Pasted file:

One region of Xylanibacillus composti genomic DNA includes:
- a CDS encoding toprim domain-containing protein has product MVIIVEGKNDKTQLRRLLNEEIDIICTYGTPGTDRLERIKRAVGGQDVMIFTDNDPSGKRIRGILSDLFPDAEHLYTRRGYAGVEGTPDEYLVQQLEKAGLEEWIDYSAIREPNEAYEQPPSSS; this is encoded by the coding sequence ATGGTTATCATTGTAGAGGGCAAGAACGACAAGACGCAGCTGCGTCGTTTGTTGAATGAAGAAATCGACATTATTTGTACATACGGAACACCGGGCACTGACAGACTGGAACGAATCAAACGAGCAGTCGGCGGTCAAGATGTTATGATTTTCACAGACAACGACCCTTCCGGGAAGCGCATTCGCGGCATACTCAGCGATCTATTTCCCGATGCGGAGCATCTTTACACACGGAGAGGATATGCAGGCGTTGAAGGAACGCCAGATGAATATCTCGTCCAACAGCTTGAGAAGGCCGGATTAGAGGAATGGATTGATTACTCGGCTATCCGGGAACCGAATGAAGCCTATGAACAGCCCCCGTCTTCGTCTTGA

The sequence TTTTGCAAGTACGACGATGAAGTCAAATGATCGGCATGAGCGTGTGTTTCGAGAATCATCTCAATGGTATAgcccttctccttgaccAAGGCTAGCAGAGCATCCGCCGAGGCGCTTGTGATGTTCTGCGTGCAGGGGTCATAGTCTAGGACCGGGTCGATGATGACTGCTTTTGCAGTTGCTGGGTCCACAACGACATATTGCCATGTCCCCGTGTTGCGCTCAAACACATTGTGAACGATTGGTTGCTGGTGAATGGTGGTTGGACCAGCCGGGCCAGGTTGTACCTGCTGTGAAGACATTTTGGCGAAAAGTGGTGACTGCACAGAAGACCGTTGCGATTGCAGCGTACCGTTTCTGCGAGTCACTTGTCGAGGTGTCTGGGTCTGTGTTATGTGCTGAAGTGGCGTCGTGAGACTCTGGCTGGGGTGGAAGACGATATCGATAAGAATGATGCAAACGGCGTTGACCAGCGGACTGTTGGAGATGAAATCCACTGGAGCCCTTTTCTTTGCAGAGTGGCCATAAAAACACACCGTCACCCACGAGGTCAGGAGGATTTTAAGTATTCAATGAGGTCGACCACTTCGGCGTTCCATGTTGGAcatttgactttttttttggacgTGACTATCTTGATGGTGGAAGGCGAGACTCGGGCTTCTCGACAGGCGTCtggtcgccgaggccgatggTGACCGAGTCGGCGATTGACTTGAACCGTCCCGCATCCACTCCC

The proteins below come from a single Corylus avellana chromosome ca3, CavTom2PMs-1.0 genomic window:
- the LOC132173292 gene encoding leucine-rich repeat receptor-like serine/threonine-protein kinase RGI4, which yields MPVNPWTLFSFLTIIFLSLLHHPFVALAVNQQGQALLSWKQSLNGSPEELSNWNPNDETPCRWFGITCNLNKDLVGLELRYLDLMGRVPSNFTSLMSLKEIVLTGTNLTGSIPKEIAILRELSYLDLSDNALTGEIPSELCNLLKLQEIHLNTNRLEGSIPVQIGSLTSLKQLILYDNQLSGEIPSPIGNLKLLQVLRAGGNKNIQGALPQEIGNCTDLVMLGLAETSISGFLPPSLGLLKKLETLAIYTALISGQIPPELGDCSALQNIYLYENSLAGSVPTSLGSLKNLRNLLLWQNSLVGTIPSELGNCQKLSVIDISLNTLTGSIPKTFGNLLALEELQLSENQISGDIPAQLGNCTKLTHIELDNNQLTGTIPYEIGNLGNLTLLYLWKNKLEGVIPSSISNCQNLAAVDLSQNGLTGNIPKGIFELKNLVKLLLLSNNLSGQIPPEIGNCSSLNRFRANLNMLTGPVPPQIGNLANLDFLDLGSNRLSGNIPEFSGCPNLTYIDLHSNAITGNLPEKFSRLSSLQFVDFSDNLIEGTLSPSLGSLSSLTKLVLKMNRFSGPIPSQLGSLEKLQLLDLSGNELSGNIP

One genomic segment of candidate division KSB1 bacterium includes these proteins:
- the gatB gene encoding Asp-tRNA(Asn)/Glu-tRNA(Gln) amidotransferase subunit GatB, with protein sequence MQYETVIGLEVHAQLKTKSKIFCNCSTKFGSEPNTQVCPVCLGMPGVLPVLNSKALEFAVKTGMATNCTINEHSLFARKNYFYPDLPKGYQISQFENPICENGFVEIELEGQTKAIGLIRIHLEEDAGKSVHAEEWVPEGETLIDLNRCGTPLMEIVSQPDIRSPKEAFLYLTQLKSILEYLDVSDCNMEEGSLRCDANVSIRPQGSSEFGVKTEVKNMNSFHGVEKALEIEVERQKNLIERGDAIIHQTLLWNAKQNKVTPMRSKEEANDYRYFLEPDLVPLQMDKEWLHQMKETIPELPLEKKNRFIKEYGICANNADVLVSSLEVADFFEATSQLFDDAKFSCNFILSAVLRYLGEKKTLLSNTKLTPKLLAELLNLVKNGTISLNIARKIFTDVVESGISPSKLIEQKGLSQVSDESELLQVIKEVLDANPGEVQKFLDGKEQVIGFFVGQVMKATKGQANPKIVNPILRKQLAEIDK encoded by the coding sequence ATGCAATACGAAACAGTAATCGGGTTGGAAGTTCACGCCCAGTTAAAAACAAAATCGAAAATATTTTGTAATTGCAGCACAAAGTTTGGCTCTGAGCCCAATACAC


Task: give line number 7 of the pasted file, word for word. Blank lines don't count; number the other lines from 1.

- the gatB gene encoding Asp-tRNA(Asn)/Glu-tRNA(Gln) amidotransferase subunit GatB, with protein sequence MQYETVIGLEVHAQLKTKSKIFCNCSTKFGSEPNTQVCPVCLGMPGVLPVLNSKALEFAVKTGMATNCTINEHSLFARKNYFYPDLPKGYQISQFENPICENGFVEIELEGQTKAIGLIRIHLEEDAGKSVHAEEWVPEGETLIDLNRCGTPLMEIVSQPDIRSPKEAFLYLTQLKSILEYLDVSDCNMEEGSLRCDANVSIRPQGSSEFGVKTEVKNMNSFHGVEKALEIEVERQKNLIERGDAIIHQTLLWNAKQNKVTPMRSKEEANDYRYFLEPDLVPLQMDKEWLHQMKETIPELPLEKKNRFIKEYGICANNADVLVSSLEVADFFEATSQLFDDAKFSCNFILSAVLRYLGEKKTLLSNTKLTPKLLAELLNLVKNGTISLNIARKIFTDVVESGISPSKLIEQKGLSQVSDESELLQVIKEVLDANPGEVQKFLDGKEQVIGFFVGQVMKATKGQANPKIVNPILRKQLAEIDK encoded by the coding sequence ATGCAATACGAAACAGTAATCGGGTTGGAAGTTCACGCCCAGTTAAAAACAAAATCGAAAATATTTTGTAATTGCAGCACAAAGTTTGGCTCTGAGCCCAATACAC